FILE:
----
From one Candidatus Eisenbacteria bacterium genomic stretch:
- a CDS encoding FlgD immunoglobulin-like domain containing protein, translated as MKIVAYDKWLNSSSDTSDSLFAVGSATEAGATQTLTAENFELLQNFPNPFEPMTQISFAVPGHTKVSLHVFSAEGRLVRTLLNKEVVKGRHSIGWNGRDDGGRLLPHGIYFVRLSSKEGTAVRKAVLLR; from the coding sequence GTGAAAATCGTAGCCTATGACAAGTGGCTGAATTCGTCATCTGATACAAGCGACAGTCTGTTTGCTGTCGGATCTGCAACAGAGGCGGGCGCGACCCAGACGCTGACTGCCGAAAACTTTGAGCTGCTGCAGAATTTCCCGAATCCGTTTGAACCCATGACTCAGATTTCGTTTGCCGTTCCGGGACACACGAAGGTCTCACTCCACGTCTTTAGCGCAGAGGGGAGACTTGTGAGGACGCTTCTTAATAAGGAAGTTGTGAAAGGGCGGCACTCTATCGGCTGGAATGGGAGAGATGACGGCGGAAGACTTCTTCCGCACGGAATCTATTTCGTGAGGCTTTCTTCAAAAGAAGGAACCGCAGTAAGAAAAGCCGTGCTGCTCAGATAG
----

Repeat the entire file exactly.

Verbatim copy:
From one Candidatus Eisenbacteria bacterium genomic stretch:
- a CDS encoding FlgD immunoglobulin-like domain containing protein, translated as MKIVAYDKWLNSSSDTSDSLFAVGSATEAGATQTLTAENFELLQNFPNPFEPMTQISFAVPGHTKVSLHVFSAEGRLVRTLLNKEVVKGRHSIGWNGRDDGGRLLPHGIYFVRLSSKEGTAVRKAVLLR; from the coding sequence GTGAAAATCGTAGCCTATGACAAGTGGCTGAATTCGTCATCTGATACAAGCGACAGTCTGTTTGCTGTCGGATCTGCAACAGAGGCGGGCGCGACCCAGACGCTGACTGCCGAAAACTTTGAGCTGCTGCAGAATTTCCCGAATCCGTTTGAACCCATGACTCAGATTTCGTTTGCCGTTCCGGGACACACGAAGGTCTCACTCCACGTCTTTAGCGCAGAGGGGAGACTTGTGAGGACGCTTCTTAATAAGGAAGTTGTGAAAGGGCGGCACTCTATCGGCTGGAATGGGAGAGATGACGGCGGAAGACTTCTTCCGCACGGAATCTATTTCGTGAGGCTTTCTTCAAAAGAAGGAACCGCAGTAAGAAAAGCCGTGCTGCTCAGATAG